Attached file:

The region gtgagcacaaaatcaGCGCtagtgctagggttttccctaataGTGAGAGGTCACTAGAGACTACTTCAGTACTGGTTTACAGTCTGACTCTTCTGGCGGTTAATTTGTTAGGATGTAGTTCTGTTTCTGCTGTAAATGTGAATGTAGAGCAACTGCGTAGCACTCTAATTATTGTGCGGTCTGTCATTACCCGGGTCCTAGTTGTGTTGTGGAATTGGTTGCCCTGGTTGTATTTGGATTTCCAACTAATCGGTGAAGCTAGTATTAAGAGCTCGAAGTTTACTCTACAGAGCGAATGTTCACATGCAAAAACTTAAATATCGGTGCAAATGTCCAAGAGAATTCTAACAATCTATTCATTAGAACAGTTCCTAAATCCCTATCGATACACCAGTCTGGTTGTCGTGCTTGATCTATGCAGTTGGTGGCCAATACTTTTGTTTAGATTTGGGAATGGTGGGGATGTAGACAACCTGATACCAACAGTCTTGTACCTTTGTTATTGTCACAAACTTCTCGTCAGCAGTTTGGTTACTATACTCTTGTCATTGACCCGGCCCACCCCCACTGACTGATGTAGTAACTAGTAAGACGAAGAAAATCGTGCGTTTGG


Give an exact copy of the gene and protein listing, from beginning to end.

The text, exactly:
The region gtgagcacaaaatcaGCGCtagtgctagggttttccctaataGTGAGAGGTCACTAGAGACTACTTCAGTACTGGTTTACAGTCTGACTCTTCTGGCGGTTAATTTGTTAGGATGTAGTTCTGTTTCTGCTGTAAATGTGAATGTAGAGCAACTGCGTAGCACTCTAATTATTGTGCGGTCTGTCATTACCCGGGTCCTAGTTGTGTTGTGGAATTGGTTGCCCTGGTTGTATTTGGATTTCCAACTAATCGGTGAAGCTAGTATTAAGAGCTCGAAGTTTACTCTACAGAGCGAATGTTCACATGCAAAAACTTAAATATCGGTGCAAATGTCCAAGAGAATTCTAACAATCTATTCATTAGAACAGTTCCTAAATCCCTATCGATACACCAGTCTGGTTGTCGTGCTTGATCTATGCAGTTGGTGGCCAATACTTTTGTTTAGATTTGGGAATGGTGGGGATGTAGACAACCTGATACCAACAGTCTTGTACCTTTGTTATTGTCACAAACTTCTCGTCAGCAGTTTGGTTACTATACTCTTGTCATTGACCCGGCCCACCCCCACTGACTGATGTAGTAACTAGTAAGACGAAGAAAATCGTGCGTTTGG